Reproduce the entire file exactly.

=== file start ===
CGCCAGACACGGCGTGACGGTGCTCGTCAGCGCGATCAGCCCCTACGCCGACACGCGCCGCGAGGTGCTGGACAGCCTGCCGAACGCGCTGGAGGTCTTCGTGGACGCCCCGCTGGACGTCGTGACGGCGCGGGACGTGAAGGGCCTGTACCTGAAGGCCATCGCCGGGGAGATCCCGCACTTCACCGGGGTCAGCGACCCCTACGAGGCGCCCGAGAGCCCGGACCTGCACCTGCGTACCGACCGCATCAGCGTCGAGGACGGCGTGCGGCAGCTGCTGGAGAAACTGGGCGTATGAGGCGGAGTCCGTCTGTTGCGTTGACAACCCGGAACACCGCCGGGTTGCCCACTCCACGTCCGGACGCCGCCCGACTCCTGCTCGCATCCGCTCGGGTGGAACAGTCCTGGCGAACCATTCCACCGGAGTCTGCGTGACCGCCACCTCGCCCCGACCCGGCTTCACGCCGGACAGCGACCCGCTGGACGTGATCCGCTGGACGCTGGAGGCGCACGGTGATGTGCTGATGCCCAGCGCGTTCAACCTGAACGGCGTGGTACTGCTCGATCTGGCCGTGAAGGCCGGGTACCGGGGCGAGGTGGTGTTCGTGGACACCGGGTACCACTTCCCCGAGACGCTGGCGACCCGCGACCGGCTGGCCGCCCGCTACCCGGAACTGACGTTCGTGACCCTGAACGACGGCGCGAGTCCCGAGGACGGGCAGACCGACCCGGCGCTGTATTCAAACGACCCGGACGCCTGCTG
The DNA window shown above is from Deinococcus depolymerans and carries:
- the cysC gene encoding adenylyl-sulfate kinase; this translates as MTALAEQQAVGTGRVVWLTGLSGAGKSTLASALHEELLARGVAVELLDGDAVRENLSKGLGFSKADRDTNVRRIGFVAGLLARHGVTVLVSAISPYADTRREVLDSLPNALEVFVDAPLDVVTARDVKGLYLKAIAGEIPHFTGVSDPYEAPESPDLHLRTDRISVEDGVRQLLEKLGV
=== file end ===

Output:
CGCCAGACACGGCGTGACGGTGCTCGTCAGCGCGATCAGCCCCTACGCCGACACGCGCCGCGAGGTGCTGGACAGCCTGCCGAACGCGCTGGAGGTCTTCGTGGACGCCCCGCTGGACGTCGTGACGGCGCGGGACGTGAAGGGCCTGTACCTGAAGGCCATCGCCGGGGAGATCCCGCACTTCACCGGGGTCAGCGACCCCTACGAGGCGCCCGAGAGCCCGGACCTGCACCTGCGTACCGACCGCATCAGCGTCGAGGACGGCGTGCGGCAGCTGCTGGAGAAACTGGGCGTATGAGGCGGAGTCCGTCTGTTGCGTTGACAACCCGGAACACCGCCGGGTTGCCCACTCCACGTCCGGACGCCGCCCGACTCCTGCTCGCATCCGCTCGGGTGGAACAGTCCTGGCGAACCATTCCACCGGAGTCTGCGTGACCGCCACCTCGCCCCGACCCGGCTTCACGCCGGACAGCGACCCGCTGGACGTGATCCGCTGGACGCTGGAGGCGCACGGTGATGTGCTGATGCCCAGCGCGTTCAACCTGAACGGCGTGGTACTGCTCGATCTGGCCGTGAAGGCCGGGTACCGGGGCGAGGTGGTGTTCGTGGACACCGGGTACCACTTCCCCGAGACGCTGGCGACCCGCGACCGGCTGGCCGCCCGCTACCCGGAACTGACGTTCGTGACCCTGAACGACGGCGCGAGTCCCGAGGACGGGCAGACCGACCCGGCGCTGTATTCAAACGACCCGGACGCCTGCTG
The DNA window shown above is from Deinococcus depolymerans and carries:
- the cysC gene encoding adenylyl-sulfate kinase; this translates as MTALAEQQAVGTGRVVWLTGLSGAGKSTLASALHEELLARGVAVELLDGDAVRENLSKGLGFSKADRDTNVRRIGFVAGLLARHGVTVLVSAISPYADTRREVLDSLPNALEVFVDAPLDVVTARDVKGLYLKAIAGEIPHFTGVSDPYEAPESPDLHLRTDRISVEDGVRQLLEKLGV